Having breathed new life into China's press, Sars now looks as if it is helping stifle it again.
The government was shamed by last year's epidemic into unleashing the media to help spread public awareness of the disease and chase up officials who had been slow to act.
In the process it opened up a whole new landscape of fresh fields of enquiry for an eager young army of Chinese reporters who have been trained in Western journalism but never allowed to use their skills to the full.
In recent days, however, the Communist Party appears to have reverted to its old preference for a muzzle and chain, in order to make it clear that whatever else may have changed in China, there is still only one master when it comes to deciding how to feed politically sensitive information to the masses.
One paper's Sars coverage highlights press limits
The editor of a newspaper in the southern province of Guangdong which jumped the official gun by revealing the resurgence of Sars was subsequently detained and questioned by police. The journalist who wrote the story was also said to be under investigation - she was described as being "on holiday".
Reports that the Southern Metropolis Newspaper was in trouble for publishing the news without official permission were dismissed by the state-run China Daily on Wednesday as "groundless". The Beijing paper quoted Guangdong officials as insisting that the questioning was in connection with bribery allegations.
But human rights groups outside China dismiss the corruption charge as a pretext to try to silence the provincial newspaper, which came under political pressure last year when it reported the beating to death of a young man in police custody. The case later led to a government review of detention procedures for migrants.
"It's true that the new top leadership softened policies towards the press last year, mainly because it was sensitive about Sars and was under pressure from the World Health Organisation," says Vincent Brossel, head of the Asia Pacific desk at the Paris-based press monitoring group, Reporters Without Borders.
The media market is getting a lot more open
"The judicial system is also more open. But the propaganda and public security bureaux are still from the old school. They don't change."
China has 750,000 journalists, publishes 25,000 newspapers and magazines, and broadcasts news to the world's largest domestic audience on 12, 000 radio and television stations.
But despite the spectacular growth of a capitalist-style economy and consumer society in recent years, not one of China's news outlets is free to report or comment on sensitive political issues without guidance from the Communist Party.
Jiang Zemin, who stepped down as China's president last year but still retains influence, spelled out the old concept of press freedom when he said the mass media must "accurately and vividly reflect and instil the Party's political standpoint, principles and policies into news stories, newsletters, commentaries, photos, headlines and layout".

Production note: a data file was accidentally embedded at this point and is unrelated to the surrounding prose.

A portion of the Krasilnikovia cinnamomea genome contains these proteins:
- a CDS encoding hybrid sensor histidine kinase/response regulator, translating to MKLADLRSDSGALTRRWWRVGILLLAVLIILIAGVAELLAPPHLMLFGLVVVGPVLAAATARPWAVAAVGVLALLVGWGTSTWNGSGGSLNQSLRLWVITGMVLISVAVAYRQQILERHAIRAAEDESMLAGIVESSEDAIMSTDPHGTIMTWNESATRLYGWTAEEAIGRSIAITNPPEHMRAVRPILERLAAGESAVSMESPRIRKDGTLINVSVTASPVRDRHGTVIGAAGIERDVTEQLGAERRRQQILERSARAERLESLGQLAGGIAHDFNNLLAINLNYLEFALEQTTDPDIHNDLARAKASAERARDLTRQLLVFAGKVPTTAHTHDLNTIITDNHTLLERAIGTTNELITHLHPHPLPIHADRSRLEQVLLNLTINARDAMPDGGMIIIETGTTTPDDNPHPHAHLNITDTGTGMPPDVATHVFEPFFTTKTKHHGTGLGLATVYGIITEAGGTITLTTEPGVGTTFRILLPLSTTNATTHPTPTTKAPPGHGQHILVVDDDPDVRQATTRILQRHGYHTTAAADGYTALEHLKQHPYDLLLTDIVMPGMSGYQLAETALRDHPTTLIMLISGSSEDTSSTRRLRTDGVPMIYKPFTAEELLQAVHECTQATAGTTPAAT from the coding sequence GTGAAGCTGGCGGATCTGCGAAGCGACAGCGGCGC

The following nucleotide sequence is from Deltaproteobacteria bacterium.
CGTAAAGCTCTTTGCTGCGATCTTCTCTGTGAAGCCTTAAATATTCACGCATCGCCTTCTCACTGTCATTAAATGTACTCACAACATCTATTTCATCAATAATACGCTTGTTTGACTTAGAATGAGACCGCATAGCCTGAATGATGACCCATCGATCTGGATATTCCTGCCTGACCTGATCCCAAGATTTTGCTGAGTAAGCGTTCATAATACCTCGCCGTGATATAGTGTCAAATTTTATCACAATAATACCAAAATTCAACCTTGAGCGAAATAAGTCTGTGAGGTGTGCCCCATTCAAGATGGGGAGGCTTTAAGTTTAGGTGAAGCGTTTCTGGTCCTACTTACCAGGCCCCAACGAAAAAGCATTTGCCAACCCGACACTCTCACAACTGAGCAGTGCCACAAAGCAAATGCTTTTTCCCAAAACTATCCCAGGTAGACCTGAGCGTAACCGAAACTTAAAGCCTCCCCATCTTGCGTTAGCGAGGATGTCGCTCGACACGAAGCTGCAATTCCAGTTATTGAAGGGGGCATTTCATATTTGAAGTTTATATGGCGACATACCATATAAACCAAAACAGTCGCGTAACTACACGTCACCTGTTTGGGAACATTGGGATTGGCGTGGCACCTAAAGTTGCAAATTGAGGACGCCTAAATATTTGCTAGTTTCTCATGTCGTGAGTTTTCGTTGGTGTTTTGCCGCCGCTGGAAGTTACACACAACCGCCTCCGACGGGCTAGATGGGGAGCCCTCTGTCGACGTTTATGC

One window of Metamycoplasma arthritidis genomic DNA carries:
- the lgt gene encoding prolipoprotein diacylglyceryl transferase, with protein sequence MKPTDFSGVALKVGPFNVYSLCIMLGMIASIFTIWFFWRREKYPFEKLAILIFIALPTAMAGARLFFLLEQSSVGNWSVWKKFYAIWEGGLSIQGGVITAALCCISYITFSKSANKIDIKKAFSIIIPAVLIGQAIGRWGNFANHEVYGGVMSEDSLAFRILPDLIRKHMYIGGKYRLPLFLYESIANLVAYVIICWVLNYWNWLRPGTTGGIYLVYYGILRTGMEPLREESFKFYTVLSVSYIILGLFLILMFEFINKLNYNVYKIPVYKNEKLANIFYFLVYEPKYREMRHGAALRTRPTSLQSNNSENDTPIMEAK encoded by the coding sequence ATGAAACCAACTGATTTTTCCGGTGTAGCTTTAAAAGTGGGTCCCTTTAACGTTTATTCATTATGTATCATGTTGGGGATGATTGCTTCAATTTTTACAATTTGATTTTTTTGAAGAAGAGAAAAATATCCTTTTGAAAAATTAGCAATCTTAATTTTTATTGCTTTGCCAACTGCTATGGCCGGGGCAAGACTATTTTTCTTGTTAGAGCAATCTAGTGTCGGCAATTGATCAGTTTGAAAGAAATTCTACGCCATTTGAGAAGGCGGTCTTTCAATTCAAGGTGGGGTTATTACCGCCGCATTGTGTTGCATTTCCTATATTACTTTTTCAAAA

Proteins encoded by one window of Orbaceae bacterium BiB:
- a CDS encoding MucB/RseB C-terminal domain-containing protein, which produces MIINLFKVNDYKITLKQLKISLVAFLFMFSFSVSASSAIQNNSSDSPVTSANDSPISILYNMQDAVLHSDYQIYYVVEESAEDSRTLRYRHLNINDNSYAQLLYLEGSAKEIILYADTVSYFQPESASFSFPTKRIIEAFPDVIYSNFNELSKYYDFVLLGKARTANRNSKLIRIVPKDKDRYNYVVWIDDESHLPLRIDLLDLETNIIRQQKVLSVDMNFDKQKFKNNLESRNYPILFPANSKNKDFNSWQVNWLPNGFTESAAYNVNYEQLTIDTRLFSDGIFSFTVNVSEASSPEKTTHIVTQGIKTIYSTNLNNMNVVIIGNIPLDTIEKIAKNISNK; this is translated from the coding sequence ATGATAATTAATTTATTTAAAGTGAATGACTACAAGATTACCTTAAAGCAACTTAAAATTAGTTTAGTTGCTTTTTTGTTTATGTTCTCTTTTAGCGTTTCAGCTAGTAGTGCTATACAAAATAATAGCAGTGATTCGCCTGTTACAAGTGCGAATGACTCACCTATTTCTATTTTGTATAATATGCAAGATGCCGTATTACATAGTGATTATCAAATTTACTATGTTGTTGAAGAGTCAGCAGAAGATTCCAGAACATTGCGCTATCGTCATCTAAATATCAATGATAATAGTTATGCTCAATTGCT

Jiang's successor, Hu Jintao, adopted a new approach, giving orders to regional authorities to allow journalists to report even "negative" events without undue delay.
China's extensive coverage of the war in Iraq was one result of the new press policies.
The past year has also seen a big growth in the number of areas that can be written about more freely than ever before, say local journalists.
"There is now an unprecedented amount of investigative reporting and criticism of the government over things like corruption, even in mainstream media like Xinhua and CCTV" said Lin Shaowen of China Radio International.
But journalists admit that the exposure of such cases would not be permissible if they involved senior government leaders.
The problem is not so much to do with the top leaders being unwilling to face exposure as with self-censorship by journalists and excessive zeal by local authorities, according to one reporter who preferred to remain anonymous. Provincial officials often have their own scores to settle and choose to ignore the more liberal instructions coming these days from Beijing, he said.
"I have heard the reports of another crackdown in the south," he said. "But if they are true I don't think it is the result of a central mandate. It is the fault of individuals who misjudge the government's intentions".
Jan Kot, a Hong Kong Chinese freelance journalist working in Shanghai for various mainland outlets, says she is aware of the fact that she has to be careful sometimes.
"My principle is not to touch anything political. I do harmless things like business, social profiles and arts".
While it retains editorial control, the government is keen for the press to support itself financially. It recently announced the closure of hundreds of state-funded newspapers and periodicals which depended for their readership almost entirely on government departments and other official units that were forced to subscribe.
As the market becomes more open there will be a growing need to be more competitive and find more interesting stories, says Tom Gorman, chairman of CCI Asia Pacific, a Hong Kong-based company which publishes Chinese language magazines for the mainland market.
"Independent media groups are being encouraged to form and a lot of new magazines are being published. They're enjoying a fairly liberal environment as long as they don't cross certain sensitive ideological lines - but these are in fact far fewer and less sensitive than they used to be," he said.